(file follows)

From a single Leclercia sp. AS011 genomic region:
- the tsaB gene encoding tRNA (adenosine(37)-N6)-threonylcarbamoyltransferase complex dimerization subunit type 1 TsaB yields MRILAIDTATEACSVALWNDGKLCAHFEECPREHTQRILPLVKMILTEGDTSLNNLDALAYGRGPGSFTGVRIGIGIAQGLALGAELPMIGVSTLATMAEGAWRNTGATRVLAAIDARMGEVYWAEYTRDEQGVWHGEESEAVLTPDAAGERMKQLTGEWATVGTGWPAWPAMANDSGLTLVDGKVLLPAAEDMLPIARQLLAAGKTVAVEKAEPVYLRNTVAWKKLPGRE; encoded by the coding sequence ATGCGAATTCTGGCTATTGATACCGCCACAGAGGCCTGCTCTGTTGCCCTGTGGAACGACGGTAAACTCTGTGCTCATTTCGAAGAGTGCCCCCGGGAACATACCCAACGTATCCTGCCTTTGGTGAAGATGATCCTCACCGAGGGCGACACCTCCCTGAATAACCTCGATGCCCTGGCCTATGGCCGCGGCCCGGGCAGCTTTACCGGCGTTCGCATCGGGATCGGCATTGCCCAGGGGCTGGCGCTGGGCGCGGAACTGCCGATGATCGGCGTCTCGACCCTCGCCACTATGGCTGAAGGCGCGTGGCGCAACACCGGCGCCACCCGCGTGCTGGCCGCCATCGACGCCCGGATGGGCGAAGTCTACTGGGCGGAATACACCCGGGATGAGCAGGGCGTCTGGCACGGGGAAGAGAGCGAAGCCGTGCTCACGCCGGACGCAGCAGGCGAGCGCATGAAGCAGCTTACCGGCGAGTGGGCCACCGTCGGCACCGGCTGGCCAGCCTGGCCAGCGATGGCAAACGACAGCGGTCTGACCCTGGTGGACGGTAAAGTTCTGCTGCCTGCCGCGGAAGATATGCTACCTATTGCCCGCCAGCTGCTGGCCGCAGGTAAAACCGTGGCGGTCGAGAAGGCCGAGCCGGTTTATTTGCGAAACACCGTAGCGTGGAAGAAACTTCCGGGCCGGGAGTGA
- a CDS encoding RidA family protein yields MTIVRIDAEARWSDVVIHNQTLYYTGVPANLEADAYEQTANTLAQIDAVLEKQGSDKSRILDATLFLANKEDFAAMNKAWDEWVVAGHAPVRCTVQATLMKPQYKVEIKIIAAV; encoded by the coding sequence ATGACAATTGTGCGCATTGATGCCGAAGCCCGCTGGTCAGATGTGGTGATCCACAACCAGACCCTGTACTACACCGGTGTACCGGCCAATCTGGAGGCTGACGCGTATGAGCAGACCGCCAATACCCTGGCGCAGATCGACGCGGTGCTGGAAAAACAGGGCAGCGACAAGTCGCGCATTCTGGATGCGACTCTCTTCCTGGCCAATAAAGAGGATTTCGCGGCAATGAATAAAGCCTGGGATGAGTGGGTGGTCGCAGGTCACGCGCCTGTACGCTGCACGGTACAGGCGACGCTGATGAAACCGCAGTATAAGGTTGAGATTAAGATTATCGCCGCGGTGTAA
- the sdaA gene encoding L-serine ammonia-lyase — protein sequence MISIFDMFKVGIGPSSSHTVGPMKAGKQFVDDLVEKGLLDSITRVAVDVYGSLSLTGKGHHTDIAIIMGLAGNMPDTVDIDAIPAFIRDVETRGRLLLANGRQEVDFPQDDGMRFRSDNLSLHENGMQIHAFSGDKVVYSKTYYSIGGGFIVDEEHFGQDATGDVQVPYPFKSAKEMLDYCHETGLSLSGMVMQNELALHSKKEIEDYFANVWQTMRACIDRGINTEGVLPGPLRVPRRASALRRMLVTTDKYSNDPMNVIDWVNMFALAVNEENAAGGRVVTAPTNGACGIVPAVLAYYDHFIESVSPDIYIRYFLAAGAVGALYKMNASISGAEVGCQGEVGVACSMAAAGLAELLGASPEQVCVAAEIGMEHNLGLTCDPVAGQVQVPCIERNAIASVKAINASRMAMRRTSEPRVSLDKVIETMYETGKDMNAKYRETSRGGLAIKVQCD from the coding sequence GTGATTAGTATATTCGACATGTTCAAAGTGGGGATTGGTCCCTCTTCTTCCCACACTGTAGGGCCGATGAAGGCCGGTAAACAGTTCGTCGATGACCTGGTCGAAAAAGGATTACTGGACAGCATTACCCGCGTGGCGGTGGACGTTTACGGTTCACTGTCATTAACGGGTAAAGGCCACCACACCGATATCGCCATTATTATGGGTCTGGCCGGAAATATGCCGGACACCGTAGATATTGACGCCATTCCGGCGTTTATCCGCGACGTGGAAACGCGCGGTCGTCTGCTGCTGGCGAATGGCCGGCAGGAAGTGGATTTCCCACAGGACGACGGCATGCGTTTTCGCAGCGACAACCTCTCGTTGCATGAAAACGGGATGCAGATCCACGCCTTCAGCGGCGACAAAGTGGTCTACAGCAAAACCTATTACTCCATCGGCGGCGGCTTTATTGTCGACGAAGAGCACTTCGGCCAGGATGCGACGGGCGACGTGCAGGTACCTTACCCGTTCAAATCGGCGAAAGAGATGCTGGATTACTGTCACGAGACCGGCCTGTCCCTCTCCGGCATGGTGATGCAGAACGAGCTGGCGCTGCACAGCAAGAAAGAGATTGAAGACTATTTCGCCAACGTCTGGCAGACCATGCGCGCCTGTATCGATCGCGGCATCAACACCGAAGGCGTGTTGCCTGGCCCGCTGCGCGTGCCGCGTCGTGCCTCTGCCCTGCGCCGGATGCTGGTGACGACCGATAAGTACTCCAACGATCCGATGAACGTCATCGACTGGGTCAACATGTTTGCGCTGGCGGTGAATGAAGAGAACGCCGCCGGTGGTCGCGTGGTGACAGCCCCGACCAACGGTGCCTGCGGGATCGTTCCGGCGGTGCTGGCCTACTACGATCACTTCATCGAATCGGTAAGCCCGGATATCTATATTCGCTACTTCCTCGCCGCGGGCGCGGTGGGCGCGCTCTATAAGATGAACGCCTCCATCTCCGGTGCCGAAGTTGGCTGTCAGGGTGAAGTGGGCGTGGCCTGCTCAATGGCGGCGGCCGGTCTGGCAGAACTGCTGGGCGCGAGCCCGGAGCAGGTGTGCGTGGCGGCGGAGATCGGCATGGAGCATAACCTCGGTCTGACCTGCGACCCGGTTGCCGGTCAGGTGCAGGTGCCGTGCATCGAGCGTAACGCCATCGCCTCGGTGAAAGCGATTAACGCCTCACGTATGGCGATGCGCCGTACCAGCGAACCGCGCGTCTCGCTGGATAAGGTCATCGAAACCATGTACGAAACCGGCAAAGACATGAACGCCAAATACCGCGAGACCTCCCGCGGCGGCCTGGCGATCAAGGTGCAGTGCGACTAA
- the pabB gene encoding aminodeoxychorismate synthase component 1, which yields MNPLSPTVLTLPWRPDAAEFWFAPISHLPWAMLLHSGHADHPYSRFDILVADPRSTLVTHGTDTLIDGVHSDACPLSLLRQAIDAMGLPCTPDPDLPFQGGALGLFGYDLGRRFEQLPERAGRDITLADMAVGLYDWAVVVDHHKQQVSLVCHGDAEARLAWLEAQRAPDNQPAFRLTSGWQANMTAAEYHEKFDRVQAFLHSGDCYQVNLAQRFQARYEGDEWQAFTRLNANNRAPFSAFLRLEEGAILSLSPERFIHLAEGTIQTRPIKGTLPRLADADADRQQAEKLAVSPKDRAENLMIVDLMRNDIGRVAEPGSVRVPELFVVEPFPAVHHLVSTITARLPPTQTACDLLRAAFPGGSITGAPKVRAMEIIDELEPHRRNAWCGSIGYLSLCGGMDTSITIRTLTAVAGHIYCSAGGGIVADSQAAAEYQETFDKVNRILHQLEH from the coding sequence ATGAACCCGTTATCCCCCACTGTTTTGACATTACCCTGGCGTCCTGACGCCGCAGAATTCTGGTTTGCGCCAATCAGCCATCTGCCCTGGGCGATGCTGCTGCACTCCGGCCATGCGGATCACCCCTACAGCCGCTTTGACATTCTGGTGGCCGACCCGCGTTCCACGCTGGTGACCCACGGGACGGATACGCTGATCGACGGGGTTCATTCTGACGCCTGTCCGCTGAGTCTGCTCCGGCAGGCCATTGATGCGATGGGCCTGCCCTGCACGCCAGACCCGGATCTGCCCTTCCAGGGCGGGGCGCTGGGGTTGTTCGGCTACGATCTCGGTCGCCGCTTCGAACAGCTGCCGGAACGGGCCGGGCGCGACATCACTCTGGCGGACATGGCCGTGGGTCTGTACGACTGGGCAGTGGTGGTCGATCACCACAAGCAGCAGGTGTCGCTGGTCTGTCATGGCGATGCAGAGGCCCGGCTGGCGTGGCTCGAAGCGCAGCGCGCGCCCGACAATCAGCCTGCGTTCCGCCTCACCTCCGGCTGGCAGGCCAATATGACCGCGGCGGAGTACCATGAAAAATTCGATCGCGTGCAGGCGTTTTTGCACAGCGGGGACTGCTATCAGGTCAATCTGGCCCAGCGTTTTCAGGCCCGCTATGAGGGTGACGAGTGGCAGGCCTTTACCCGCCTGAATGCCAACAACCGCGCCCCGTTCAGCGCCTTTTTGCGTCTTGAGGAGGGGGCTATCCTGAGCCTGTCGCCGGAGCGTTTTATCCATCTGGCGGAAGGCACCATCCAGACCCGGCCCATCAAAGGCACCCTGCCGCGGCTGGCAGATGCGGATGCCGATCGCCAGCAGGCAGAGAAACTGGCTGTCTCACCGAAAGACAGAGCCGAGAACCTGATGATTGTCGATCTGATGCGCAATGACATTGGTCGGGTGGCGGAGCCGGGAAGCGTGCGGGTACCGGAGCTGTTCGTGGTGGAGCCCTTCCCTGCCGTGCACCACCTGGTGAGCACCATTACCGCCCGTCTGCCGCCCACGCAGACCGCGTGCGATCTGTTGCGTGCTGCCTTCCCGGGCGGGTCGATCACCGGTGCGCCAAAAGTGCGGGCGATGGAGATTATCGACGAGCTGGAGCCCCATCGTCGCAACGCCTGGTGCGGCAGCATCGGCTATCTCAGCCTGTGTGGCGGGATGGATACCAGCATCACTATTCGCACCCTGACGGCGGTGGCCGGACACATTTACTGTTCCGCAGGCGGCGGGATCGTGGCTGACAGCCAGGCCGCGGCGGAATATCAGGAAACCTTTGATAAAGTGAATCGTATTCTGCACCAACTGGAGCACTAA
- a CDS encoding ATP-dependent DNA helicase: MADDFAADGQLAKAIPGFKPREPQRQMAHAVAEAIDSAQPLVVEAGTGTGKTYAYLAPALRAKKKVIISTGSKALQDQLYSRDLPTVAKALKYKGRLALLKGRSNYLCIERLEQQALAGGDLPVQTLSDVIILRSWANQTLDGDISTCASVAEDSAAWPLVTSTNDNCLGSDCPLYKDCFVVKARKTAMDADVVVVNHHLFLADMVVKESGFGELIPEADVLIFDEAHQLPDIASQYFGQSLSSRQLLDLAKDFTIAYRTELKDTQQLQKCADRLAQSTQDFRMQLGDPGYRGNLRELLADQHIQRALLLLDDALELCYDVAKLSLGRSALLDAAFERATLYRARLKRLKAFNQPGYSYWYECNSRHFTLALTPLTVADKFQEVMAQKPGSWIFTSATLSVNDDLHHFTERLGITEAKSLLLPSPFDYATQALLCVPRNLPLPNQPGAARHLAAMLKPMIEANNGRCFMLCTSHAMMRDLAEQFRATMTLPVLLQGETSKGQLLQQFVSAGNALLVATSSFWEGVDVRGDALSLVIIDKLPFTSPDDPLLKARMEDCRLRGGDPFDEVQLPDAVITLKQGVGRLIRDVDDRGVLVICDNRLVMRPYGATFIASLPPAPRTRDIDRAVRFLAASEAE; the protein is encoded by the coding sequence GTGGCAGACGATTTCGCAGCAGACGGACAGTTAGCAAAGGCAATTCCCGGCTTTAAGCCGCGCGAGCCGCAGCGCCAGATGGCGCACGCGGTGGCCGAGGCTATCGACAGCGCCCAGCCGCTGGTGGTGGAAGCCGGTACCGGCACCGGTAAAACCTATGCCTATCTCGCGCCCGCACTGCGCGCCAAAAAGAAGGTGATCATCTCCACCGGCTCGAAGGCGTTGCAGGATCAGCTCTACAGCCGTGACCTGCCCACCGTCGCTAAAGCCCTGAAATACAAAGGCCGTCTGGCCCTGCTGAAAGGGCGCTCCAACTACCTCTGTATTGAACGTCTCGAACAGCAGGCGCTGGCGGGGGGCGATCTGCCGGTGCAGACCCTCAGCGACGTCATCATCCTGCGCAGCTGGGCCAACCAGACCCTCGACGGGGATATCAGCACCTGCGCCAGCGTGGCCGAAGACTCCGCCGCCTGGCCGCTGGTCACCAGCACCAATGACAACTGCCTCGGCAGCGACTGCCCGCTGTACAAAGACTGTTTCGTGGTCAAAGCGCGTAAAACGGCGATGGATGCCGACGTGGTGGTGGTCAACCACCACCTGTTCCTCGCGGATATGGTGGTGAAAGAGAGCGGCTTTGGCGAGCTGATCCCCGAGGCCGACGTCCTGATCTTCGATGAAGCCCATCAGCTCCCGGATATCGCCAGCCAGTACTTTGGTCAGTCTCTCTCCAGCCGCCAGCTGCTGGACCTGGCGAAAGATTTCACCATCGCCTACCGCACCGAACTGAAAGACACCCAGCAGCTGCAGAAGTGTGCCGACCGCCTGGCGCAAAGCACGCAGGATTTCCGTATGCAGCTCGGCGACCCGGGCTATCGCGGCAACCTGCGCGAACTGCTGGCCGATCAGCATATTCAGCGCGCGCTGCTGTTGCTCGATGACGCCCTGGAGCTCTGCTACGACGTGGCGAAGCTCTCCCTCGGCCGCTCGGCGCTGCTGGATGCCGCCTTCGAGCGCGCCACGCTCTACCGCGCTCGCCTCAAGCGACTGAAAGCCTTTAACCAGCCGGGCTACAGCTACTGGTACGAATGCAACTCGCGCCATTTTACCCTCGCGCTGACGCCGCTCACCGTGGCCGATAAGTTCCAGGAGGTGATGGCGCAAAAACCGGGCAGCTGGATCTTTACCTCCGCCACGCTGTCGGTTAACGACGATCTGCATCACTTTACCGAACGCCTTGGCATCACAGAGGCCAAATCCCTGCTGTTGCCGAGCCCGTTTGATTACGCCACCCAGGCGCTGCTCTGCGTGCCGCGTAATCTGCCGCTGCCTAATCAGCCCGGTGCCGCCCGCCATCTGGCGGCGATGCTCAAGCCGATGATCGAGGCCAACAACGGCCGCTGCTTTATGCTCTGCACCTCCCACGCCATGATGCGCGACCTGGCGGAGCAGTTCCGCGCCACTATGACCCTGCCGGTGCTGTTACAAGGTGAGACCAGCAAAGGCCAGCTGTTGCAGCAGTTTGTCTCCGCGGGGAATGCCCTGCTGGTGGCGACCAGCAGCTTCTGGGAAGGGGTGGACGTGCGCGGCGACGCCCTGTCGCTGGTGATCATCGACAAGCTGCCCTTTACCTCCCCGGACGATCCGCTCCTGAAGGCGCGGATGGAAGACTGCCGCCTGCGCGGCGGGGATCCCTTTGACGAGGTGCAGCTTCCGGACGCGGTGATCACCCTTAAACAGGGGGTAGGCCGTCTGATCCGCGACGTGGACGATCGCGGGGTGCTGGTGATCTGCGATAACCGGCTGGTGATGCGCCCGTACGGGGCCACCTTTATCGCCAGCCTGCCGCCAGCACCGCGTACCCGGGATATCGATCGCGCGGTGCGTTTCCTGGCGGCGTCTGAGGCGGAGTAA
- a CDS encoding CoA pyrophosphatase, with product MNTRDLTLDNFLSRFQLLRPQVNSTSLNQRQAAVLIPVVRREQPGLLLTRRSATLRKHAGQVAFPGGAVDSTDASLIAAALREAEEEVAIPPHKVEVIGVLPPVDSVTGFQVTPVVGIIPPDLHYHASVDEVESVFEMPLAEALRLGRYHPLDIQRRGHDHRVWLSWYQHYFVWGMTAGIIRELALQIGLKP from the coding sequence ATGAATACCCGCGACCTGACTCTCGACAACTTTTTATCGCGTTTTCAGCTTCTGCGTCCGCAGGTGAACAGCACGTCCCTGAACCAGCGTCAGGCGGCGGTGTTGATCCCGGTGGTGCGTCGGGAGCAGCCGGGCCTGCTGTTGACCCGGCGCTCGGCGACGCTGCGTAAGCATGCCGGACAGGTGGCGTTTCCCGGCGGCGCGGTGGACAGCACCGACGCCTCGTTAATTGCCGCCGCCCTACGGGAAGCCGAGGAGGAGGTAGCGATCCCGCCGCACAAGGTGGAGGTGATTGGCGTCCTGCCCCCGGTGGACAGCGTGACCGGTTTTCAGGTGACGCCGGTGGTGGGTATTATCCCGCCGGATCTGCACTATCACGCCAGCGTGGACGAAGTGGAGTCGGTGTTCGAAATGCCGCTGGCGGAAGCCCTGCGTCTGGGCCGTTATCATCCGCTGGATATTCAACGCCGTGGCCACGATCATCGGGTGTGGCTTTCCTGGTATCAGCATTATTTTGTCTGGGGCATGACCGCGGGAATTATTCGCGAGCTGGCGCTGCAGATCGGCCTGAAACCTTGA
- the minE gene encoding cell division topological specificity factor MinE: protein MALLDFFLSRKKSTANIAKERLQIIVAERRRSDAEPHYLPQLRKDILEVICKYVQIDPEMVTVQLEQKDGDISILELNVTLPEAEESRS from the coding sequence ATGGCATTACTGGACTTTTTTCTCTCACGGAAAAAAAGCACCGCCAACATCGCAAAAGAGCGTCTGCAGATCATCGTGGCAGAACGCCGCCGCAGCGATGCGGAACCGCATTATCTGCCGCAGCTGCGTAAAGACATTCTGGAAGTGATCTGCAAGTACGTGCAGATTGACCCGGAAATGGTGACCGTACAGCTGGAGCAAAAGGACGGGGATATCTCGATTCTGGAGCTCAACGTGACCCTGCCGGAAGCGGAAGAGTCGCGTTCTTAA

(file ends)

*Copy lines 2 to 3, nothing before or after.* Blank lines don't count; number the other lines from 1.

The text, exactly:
- the tsaB gene encoding tRNA (adenosine(37)-N6)-threonylcarbamoyltransferase complex dimerization subunit type 1 TsaB yields MRILAIDTATEACSVALWNDGKLCAHFEECPREHTQRILPLVKMILTEGDTSLNNLDALAYGRGPGSFTGVRIGIGIAQGLALGAELPMIGVSTLATMAEGAWRNTGATRVLAAIDARMGEVYWAEYTRDEQGVWHGEESEAVLTPDAAGERMKQLTGEWATVGTGWPAWPAMANDSGLTLVDGKVLLPAAEDMLPIARQLLAAGKTVAVEKAEPVYLRNTVAWKKLPGRE; encoded by the coding sequence ATGCGAATTCTGGCTATTGATACCGCCACAGAGGCCTGCTCTGTTGCCCTGTGGAACGACGGTAAACTCTGTGCTCATTTCGAAGAGTGCCCCCGGGAACATACCCAACGTATCCTGCCTTTGGTGAAGATGATCCTCACCGAGGGCGACACCTCCCTGAATAACCTCGATGCCCTGGCCTATGGCCGCGGCCCGGGCAGCTTTACCGGCGTTCGCATCGGGATCGGCATTGCCCAGGGGCTGGCGCTGGGCGCGGAACTGCCGATGATCGGCGTCTCGACCCTCGCCACTATGGCTGAAGGCGCGTGGCGCAACACCGGCGCCACCCGCGTGCTGGCCGCCATCGACGCCCGGATGGGCGAAGTCTACTGGGCGGAATACACCCGGGATGAGCAGGGCGTCTGGCACGGGGAAGAGAGCGAAGCCGTGCTCACGCCGGACGCAGCAGGCGAGCGCATGAAGCAGCTTACCGGCGAGTGGGCCACCGTCGGCACCGGCTGGCCAGCCTGGCCAGCGATGGCAAACGACAGCGGTCTGACCCTGGTGGACGGTAAAGTTCTGCTGCCTGCCGCGGAAGATATGCTACCTATTGCCCGCCAGCTGCTGGCCGCAGGTAAAACCGTGGCGGTCGAGAAGGCCGAGCCGGTTTATTTGCGAAACACCGTAGCGTGGAAGAAACTTCCGGGCCGGGAGTGA
- a CDS encoding RidA family protein yields MTIVRIDAEARWSDVVIHNQTLYYTGVPANLEADAYEQTANTLAQIDAVLEKQGSDKSRILDATLFLANKEDFAAMNKAWDEWVVAGHAPVRCTVQATLMKPQYKVEIKIIAAV; encoded by the coding sequence ATGACAATTGTGCGCATTGATGCCGAAGCCCGCTGGTCAGATGTGGTGATCCACAACCAGACCCTGTACTACACCGGTGTACCGGCCAATCTGGAGGCTGACGCGTATGAGCAGACCGCCAATACCCTGGCGCAGATCGACGCGGTGCTGGAAAAACAGGGCAGCGACAAGTCGCGCATTCTGGATGCGACTCTCTTCCTGGCCAATAAAGAGGATTTCGCGGCAATGAATAAAGCCTGGGATGAGTGGGTGGTCGCAGGTCACGCGCCTGTACGCTGCACGGTACAGGCGACGCTGATGAAACCGCAGTATAAGGTTGAGATTAAGATTATCGCCGCGGTGTAA